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FOREIGN KEY Constraints
InnoDB supports foreign key constraints. The syntax for a foreign key constraint definition in
InnoDB looks like this:
symbol]] FOREIGN KEY [
index_col_name, ...) REFERENCES
index_col_name,...) [ON DELETE
reference_option] [ON UPDATE
reference_option: RESTRICT | CASCADE | SET NULL | NO ACTION
index_name represents a foreign key ID. If given, this is ignored if an index for the foreign key is defined explicitly. Otherwise, if
InnoDB creates an index for the foreign key, it uses
index_name for the index name.
Foreign keys definitions are subject to the following conditions:
- Both tables must be
InnoDBtables and they must not be
- Corresponding columns in the foreign key and the referenced key must have similar internal data types inside
InnoDBso that they can be compared without a type conversion. The size and sign of integer types must be the same. The length of string types need not be the same. For nonbinary (character) string columns, the character set and collation must be the same.
InnoDBrequires indexes on foreign keys and referenced keys so that foreign key checks can be fast and not require a table scan. In the referencing table, there must be an index where the foreign key columns are listed as the first columns in the same order. Such an index is created on the referencing table automatically if it does not exist. (This is in contrast to some older versions, in which indexes had to be created explicitly or the creation of foreign key constraints would fail.)
index_name, if given, is used as described previously.
InnoDBpermits a foreign key to reference any index column or group of columns. However, in the referenced table, there must be an index where the referenced columns are listed as the first columns in the same order.
- Index prefixes on foreign key columns are not supported. One consequence of this is that
TEXTcolumns cannot be included in a foreign key because indexes on those columns must always include a prefix length.
- If the
CONSTRAINTclause is given, the
symbolvalue must be unique in the database. If the clause is not given,
InnoDBcreates the name automatically.
InnoDB rejects any
UPDATE operation that attempts to create a foreign key value in a child table if there is no a matching candidate key value in the parent table. The action
InnoDB takes for any
DELETE operation that attempts to update or delete a candidate key value in the parent table that has some matching rows in the child table is dependent on the referential action specified using
ON UPDATE and
ON DELETE subclauses of the
FOREIGN KEY clause. When the user attempts to delete or update a row from a parent table, and there are one or more matching rows in the child table,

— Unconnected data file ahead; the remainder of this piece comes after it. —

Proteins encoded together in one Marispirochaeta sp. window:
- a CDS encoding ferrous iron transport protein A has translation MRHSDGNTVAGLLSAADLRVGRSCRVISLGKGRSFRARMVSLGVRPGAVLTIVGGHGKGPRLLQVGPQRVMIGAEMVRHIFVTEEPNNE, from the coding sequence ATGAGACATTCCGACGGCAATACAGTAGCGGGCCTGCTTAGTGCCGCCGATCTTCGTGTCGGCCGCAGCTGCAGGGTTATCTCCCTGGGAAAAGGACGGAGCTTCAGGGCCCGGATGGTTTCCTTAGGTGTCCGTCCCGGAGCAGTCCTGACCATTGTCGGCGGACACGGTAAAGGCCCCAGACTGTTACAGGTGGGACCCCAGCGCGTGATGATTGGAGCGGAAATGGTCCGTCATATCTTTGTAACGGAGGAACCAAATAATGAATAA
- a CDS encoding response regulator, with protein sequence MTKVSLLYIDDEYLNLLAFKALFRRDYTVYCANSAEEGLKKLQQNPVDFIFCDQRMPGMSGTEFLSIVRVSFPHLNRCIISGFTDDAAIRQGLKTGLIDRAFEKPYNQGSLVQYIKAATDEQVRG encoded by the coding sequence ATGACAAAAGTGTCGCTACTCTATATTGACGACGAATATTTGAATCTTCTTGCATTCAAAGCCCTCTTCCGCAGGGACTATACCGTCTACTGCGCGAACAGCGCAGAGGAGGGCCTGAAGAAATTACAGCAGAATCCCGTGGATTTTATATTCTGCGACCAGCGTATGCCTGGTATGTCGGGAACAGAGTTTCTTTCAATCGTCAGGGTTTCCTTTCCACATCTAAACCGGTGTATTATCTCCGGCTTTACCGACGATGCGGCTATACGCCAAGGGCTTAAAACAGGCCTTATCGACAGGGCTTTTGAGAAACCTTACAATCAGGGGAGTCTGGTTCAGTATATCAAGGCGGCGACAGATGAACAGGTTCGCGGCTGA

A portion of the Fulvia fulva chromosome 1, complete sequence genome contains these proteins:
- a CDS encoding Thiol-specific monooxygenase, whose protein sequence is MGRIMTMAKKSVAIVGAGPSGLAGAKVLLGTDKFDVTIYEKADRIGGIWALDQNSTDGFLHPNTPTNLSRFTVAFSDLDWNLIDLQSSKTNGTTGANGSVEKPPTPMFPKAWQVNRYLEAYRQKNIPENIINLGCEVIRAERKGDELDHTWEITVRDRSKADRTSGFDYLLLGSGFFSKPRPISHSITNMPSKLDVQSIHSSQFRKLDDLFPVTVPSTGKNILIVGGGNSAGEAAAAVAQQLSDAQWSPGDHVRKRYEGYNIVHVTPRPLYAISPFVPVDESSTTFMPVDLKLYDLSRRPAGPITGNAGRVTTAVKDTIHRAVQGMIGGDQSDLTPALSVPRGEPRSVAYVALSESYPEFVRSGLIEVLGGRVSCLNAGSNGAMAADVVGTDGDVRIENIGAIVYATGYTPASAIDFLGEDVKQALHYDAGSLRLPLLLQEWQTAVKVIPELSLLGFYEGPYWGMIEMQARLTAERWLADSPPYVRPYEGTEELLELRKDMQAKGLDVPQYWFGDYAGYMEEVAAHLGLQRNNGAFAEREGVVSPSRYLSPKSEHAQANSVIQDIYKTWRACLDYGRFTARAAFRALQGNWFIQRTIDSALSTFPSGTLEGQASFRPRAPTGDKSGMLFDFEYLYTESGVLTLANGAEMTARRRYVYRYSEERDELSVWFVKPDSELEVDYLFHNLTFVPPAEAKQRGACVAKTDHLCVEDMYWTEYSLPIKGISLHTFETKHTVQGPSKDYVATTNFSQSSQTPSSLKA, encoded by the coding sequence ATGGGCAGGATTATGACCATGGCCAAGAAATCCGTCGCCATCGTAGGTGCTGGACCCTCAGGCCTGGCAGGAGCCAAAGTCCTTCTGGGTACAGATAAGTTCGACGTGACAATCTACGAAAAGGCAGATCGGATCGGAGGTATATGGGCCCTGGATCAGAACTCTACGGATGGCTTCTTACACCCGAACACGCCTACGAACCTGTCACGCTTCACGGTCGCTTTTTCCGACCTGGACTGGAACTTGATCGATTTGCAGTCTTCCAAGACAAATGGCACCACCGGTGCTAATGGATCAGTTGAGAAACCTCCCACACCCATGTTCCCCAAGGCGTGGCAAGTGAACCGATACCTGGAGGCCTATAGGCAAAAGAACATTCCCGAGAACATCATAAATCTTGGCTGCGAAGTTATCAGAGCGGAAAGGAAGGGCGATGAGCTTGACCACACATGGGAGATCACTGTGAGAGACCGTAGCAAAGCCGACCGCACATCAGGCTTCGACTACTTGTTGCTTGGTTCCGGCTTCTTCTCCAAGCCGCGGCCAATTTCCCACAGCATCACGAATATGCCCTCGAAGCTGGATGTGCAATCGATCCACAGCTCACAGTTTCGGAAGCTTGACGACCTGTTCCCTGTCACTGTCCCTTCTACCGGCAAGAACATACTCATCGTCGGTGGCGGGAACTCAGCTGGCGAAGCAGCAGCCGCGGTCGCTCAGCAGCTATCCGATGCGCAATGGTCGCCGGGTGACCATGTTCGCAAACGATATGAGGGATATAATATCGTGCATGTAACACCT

InnoDB supports five options regarding the action to be taken. If
ON DELETE or
ON UPDATE are not specified, the default action is
CASCADE: Delete or update the row from the parent table and automatically delete or update the matching rows in the child table. Both
ON DELETE CASCADEand
ON UPDATE CASCADEare supported. Between two tables, you should not define several
ON UPDATE CASCADEclauses that act on the same column in the parent table or in the child table.Note
Currently, cascaded foreign key actions do not activate triggers.
SET NULL: Delete or update the row from the parent table and set the foreign key column or columns in the child table to
NULL. This is valid only if the foreign key columns do not have the
NOT NULLqualifier specified. Both
ON DELETE SET NULLand
ON UPDATE SET NULLclauses are supported.
If you specify a
SET NULLaction, make sure that you have not declared the columns in the child table as
NO ACTION: In standard SQL,
NO ACTIONmeans no action in the sense that an attempt to delete or update a primary key value is not permitted to proceed if there is a related foreign key value in the referenced table.
InnoDBrejects the delete or update operation for the parent table.
RESTRICT: Rejects the delete or update operation for the parent table. Specifying
NO ACTION) is the same as omitting the
ON UPDATEclause. (Some database systems have deferred checks, and
NO ACTIONis a deferred check. In MySQL, foreign key constraints are checked immediately, so
NO ACTIONis the same as
SET DEFAULT: This action is recognized by the parser, but
InnoDBrejects table definitions containing
ON DELETE SET DEFAULTor
ON UPDATE SET DEFAULTclauses.
InnoDB supports foreign key references within a table. In these cases, “child table records” really refers to dependent records within the same table.
Here is a simple example that relates
child tables through a single-column foreign key:
CREATE TABLE parent (id INT NOT NULL, PRIMARY KEY (id) ) ENGINE=INNODB; CREATE TABLE child (id INT, parent_id INT, INDEX par_ind (parent_id), FOREIGN KEY (parent_id) REFERENCES parent(id) ON DELETE CASCADE ) ENGINE=INNODB;
A more complex example in which a
product_order table has foreign keys for two other tables. One foreign key references a two-column index in the
product table. The other references a single-column index in the
CREATE TABLE product (category INT NOT NULL, id INT NOT NULL, price DECIMAL, PRIMARY KEY(category, id)) ENGINE=INNODB; CREATE TABLE customer (id INT NOT NULL, PRIMARY KEY (id)) ENGINE=INNODB; CREATE TABLE product_order (no INT NOT NULL AUTO_INCREMENT, product_category INT NOT NULL, product_id INT NOT NULL, customer_id INT NOT NULL, PRIMARY KEY(no), INDEX (product_category, product_id), FOREIGN KEY (product_category, product_id) REFERENCES product(category, id) ON UPDATE CASCADE ON DELETE RESTRICT, INDEX (customer_id), FOREIGN KEY (customer_id) REFERENCES customer(id)) ENGINE=INNODB;
InnoDB enables you to add a new foreign key constraint to a table by using
tbl_nameADD [CONSTRAINT [
symbol]] FOREIGN KEY [
index_col_name, ...) REFERENCES
index_col_name,...) [ON DELETE
reference_option] [ON UPDATE
The foreign key can be self referential (referring to the same table). When you add a foreign key constraint to a table using
ALTER TABLE, remember to create the required indexes first.
InnoDB supports the use of
ALTER TABLE to drop foreign keys:
tbl_nameDROP FOREIGN KEY
FOREIGN KEY clause included a
CONSTRAINT name when you created the foreign key, you can refer to that name to drop the foreign key. Otherwise, the
fk_symbol value is internally generated by
InnoDB when the foreign key is created. To find out the symbol value when you want to drop a foreign key, use the
SHOW CREATE TABLE statement. For example:
SHOW CREATE TABLE ibtest11c\G*************************** 1. row *************************** Table: ibtest11c Create Table: CREATE TABLE `ibtest11c` ( `A` int(11) NOT NULL auto_increment, `D` int(11) NOT NULL default '0', `B` varchar(200) NOT NULL default '', `C` varchar(175) default NULL, PRIMARY KEY (`A`,`D`,`B`), KEY `B` (`B`,`C`), KEY `C` (`C`), CONSTRAINT `0_38775` FOREIGN KEY (`A`, `D`) REFERENCES `ibtest11a` (`A`, `D`) ON DELETE CASCADE ON UPDATE CASCADE, CONSTRAINT `0_38776` FOREIGN KEY (`B`, `C`) REFERENCES `ibtest11a` (`B`, `C`) ON DELETE CASCADE ON UPDATE CASCADE ) ENGINE=INNODB CHARSET=latin1 1 row in set (0.01 sec) mysql>